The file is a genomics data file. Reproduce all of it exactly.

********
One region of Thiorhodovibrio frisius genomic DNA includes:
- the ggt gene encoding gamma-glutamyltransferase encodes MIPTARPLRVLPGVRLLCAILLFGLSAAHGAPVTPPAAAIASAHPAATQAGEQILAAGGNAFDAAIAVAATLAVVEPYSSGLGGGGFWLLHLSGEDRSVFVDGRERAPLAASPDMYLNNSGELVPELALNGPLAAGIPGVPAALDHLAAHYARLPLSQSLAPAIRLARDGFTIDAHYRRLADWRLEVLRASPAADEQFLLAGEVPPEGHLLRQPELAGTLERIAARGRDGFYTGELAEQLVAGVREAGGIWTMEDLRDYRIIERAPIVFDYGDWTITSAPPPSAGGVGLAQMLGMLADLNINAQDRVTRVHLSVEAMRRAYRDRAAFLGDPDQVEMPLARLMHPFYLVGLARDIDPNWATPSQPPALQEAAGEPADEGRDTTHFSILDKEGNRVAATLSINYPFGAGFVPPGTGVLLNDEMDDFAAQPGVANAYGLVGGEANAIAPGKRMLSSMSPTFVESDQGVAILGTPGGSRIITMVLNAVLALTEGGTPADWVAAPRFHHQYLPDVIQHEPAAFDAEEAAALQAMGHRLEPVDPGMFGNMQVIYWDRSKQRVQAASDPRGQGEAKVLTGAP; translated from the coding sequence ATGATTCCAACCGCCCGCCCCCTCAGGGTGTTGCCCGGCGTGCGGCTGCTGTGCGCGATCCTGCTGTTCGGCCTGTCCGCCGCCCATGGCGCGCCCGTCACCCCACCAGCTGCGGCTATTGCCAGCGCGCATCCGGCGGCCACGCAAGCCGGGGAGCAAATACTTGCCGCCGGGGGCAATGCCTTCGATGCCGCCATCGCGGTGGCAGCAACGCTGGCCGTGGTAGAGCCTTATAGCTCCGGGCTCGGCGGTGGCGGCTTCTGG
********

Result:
One region of Thiorhodovibrio frisius genomic DNA includes:
- the ggt gene encoding gamma-glutamyltransferase encodes MIPTARPLRVLPGVRLLCAILLFGLSAAHGAPVTPPAAAIASAHPAATQAGEQILAAGGNAFDAAIAVAATLAVVEPYSSGLGGGGFWLLHLSGEDRSVFVDGRERAPLAASPDMYLNNSGELVPELALNGPLAAGIPGVPAALDHLAAHYARLPLSQSLAPAIRLARDGFTIDAHYRRLADWRLEVLRASPAADEQFLLAGEVPPEGHLLRQPELAGTLERIAARGRDGFYTGELAEQLVAGVREAGGIWTMEDLRDYRIIERAPIVFDYGDWTITSAPPPSAGGVGLAQMLGMLADLNINAQDRVTRVHLSVEAMRRAYRDRAAFLGDPDQVEMPLARLMHPFYLVGLARDIDPNWATPSQPPALQEAAGEPADEGRDTTHFSILDKEGNRVAATLSINYPFGAGFVPPGTGVLLNDEMDDFAAQPGVANAYGLVGGEANAIAPGKRMLSSMSPTFVESDQGVAILGTPGGSRIITMVLNAVLALTEGGTPADWVAAPRFHHQYLPDVIQHEPAAFDAEEAAALQAMGHRLEPVDPGMFGNMQVIYWDRSKQRVQAASDPRGQGEAKVLTGAP; translated from the coding sequence ATGATTCCAACCGCCCGCCCCCTCAGGGTGTTGCCCGGCGTGCGGCTGCTGTGCGCGATCCTGCTGTTCGGCCTGTCCGCCGCCCATGGCGCGCCCGTCACCCCACCAGCTGCGGCTATTGCCAGCGCGCATCCGGCGGCCACGCAAGCCGGGGAGCAAATACTTGCCGCCGGGGGCAATGCCTTCGATGCCGCCATCGCGGTGGCAGCAACGCTGGCCGTGGTAGAGCCTTATAGCTCCGGGCTCGGCGGTGGCGGCTTCTGG